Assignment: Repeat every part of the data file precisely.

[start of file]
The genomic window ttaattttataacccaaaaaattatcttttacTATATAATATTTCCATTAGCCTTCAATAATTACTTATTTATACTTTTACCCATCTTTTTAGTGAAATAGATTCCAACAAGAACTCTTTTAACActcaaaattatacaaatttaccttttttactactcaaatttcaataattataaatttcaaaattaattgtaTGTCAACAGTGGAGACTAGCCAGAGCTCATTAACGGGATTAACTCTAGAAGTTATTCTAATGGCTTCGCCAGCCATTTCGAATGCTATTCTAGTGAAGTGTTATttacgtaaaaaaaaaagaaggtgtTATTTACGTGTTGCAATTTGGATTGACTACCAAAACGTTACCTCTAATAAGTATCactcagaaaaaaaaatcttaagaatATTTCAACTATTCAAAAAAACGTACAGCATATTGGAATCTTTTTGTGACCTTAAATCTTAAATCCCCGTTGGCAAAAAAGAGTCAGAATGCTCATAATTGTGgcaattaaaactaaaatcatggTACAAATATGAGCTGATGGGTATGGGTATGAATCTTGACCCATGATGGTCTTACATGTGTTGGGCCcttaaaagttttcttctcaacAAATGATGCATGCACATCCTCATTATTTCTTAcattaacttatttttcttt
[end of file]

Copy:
The genomic window ttaattttataacccaaaaaattatcttttacTATATAATATTTCCATTAGCCTTCAATAATTACTTATTTATACTTTTACCCATCTTTTTAGTGAAATAGATTCCAACAAGAACTCTTTTAACActcaaaattatacaaatttaccttttttactactcaaatttcaataattataaatttcaaaattaattgtaTGTCAACAGTGGAGACTAGCCAGAGCTCATTAACGGGATTAACTCTAGAAGTTATTCTAATGGCTTCGCCAGCCATTTCGAATGCTATTCTAGTGAAGTGTTATttacgtaaaaaaaaaagaaggtgtTATTTACGTGTTGCAATTTGGATTGACTACCAAAACGTTACCTCTAATAAGTATCactcagaaaaaaaaatcttaagaatATTTCAACTATTCAAAAAAACGTACAGCATATTGGAATCTTTTTGTGACCTTAAATCTTAAATCCCCGTTGGCAAAAAAGAGTCAGAATGCTCATAATTGTGgcaattaaaactaaaatcatggTACAAATATGAGCTGATGGGTATGGGTATGAATCTTGACCCATGATGGTCTTACATGTGTTGGGCCcttaaaagttttcttctcaacAAATGATGCATGCACATCCTCATTATTTCTTAcattaacttatttttcttt